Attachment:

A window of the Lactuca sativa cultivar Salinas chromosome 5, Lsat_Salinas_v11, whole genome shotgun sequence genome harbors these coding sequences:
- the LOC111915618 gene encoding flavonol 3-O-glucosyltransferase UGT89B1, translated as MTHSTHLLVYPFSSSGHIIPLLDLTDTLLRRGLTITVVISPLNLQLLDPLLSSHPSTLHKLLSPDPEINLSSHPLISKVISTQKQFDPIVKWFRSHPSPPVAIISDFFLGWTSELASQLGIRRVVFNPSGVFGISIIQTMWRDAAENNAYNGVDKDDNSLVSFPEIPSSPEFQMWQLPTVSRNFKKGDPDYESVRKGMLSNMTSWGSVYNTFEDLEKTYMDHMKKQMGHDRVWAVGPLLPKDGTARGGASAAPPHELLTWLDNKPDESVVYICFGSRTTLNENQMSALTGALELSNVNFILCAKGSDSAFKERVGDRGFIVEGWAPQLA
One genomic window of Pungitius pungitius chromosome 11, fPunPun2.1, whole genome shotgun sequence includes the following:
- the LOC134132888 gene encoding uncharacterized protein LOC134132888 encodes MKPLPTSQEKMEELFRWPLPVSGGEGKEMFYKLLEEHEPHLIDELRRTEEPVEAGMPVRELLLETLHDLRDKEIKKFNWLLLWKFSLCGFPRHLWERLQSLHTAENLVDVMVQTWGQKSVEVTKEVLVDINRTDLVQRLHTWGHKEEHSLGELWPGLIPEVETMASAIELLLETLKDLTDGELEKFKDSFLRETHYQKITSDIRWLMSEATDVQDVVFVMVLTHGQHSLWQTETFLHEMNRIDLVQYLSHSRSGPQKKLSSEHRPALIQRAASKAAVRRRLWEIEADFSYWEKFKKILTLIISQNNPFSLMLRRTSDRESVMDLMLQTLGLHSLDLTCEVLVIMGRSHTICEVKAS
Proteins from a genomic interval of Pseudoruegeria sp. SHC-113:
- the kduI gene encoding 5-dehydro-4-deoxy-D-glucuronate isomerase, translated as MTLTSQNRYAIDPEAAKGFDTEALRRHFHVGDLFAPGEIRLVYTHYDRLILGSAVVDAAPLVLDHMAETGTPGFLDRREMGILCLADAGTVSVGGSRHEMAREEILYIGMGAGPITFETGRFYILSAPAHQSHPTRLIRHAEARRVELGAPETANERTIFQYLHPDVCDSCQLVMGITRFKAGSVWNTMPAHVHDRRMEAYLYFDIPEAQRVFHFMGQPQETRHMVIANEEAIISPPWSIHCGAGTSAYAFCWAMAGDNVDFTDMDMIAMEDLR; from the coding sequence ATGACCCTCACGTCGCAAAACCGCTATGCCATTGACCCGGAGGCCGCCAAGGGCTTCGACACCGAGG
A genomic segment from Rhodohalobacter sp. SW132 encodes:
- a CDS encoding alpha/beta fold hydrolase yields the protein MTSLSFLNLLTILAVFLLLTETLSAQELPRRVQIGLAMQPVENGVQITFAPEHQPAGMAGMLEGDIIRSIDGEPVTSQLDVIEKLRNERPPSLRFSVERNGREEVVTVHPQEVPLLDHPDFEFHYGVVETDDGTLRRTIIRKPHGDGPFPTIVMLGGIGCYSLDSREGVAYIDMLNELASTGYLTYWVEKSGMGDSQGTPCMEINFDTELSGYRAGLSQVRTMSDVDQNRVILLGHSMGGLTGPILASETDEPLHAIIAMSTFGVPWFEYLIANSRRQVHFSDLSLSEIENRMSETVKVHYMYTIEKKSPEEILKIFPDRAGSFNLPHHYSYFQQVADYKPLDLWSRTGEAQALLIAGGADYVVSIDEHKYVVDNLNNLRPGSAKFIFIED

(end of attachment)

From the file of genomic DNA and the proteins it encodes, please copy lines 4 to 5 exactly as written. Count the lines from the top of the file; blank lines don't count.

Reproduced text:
- the LOC134132888 gene encoding uncharacterized protein LOC134132888 encodes MKPLPTSQEKMEELFRWPLPVSGGEGKEMFYKLLEEHEPHLIDELRRTEEPVEAGMPVRELLLETLHDLRDKEIKKFNWLLLWKFSLCGFPRHLWERLQSLHTAENLVDVMVQTWGQKSVEVTKEVLVDINRTDLVQRLHTWGHKEEHSLGELWPGLIPEVETMASAIELLLETLKDLTDGELEKFKDSFLRETHYQKITSDIRWLMSEATDVQDVVFVMVLTHGQHSLWQTETFLHEMNRIDLVQYLSHSRSGPQKKLSSEHRPALIQRAASKAAVRRRLWEIEADFSYWEKFKKILTLIISQNNPFSLMLRRTSDRESVMDLMLQTLGLHSLDLTCEVLVIMGRSHTICEVKAS
Proteins from a genomic interval of Pseudoruegeria sp. SHC-113: